Spink County, an agricultural area of about 1,505 square miles, is in the flat to gently rolling James River lowland of east-central South Dakota. The water resources are characterized by the highly variable flows of the James River and its tributaries and by aquifers both in glacial deposits of sand and gravel, and in sandstone in the bedrock. Glacial aquifers underlie about half of the county, and bedrock aquifers underlie most of the county. The James River is an intermittent prairie stream that drains nearly 8,900 square miles north of Spink County and has an average annual discharge of about 124 cubic feet per second where it enters the county. The discharge is augmented by the flow of Snake and Turtle Creeks, each of which has an average annual flow of about 25 to 30 cubic feet per second. Streamflow is unreliable as a water supply because precipitation, which averages 18.5 inches annually, is erratic both in volume and in distribution, and because the average annual potential evapotranspiration rate is 43 inches. The flow of tributaries generally ceases by summer, and zero flows are common in the James River in fall and winter. Aquifers in glacial drift deposits store nearly 3.3 million acre-feet of fresh to slightly saline water at depths of from near land surface to more than 500 feet below land surface beneath an area of about 760 square miles. Yields of properly developed wells in the more productive aquifers exceed 1,000 gallons per minute in some areas. Withdrawals from the aquifers, mostly for irrigation, totaled about 15,000 acre-feet of water in 1990. Water levels in observation wells generally have declined less than 15 feet over several decades of increasing pumpage for irrigation, but locally have declined nearly 30 feet. Water levels generally rose during the wet period of 1983-86. In Spink County, bedrock aquifers store more than 40 million acre-feet of slightly to moderately saline water at depths of from 80 to about 1,300 feet below land surface. Yields of properly developed wells range from 2 to 600 gallons per minute. The artesian head of the heavily used Dakota aquifer has declined about 350 feet in the approximately 100 years since the first artesian wells were drilled in the county, but water levels have stabilized locally as a result of decreases in the discharge of water from the wells. Initial flows of from 4 gallons per minute to as much as 30 gallons per minute of very hard water can be obtained in the southwestern part of the county, where drillers report artesian heads of nearly 100 feet above land surface. The quality of water from aquifers in glacial drift varies greatly, even within an aquifer. Concentrations of dissolved solids in samples ranged from 151 to 9,610 milligrams per liter, and hardness ranged from 84 to 3,700 milligrams per liter. Median concentrations of dissolved solids, sulfate, iron, and manganese in some glacial aquifers are near or exceed Secondary Maximum Contaminant Levels (SMCL's) established by the U.S. Environmental Protection Agency (EPA). Some of the water from aquifers in glacial drift is suitable for irrigation use. Water samples from aquifers in the bedrock contained concentrations of dissolved solids that ranged from 1,410 to 2,670 milligrams per liter (sum of constituents) and hardness that ranged from 10 to 1,400 milligrams per liter; these concentrations generally are largest for aquifers below the Dakota aquifer. Median concentrations of dissolved solids, sulfate, iron, and manganese in Dakota wells either are near or exceed EPA SMCL's. Dissolved solids, sodium, and boron concentrations in water from bedrock aquifers commonly are too large for the water to be suitable for irrigation use.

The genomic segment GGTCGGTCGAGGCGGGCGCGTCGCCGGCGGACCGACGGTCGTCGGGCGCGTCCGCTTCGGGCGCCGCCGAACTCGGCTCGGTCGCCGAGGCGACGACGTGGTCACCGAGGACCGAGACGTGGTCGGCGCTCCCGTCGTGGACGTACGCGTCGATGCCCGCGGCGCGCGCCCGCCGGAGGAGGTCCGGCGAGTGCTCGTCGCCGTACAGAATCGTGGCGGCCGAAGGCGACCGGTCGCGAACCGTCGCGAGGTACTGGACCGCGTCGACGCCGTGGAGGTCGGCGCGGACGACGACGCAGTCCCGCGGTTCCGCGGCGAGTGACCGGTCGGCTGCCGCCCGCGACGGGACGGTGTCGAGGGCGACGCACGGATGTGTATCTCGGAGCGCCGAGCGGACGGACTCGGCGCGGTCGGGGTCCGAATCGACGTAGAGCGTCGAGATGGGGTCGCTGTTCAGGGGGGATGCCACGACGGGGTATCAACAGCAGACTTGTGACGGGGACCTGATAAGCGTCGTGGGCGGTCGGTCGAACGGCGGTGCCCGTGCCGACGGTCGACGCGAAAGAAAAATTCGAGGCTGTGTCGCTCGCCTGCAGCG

Additional publication details
USGS Numbered Series
Water resources of Spink County, South Dakota
Water-Resources Investigations Report
U.S. Dept. of the Interior, U.S. Geological Survey ;
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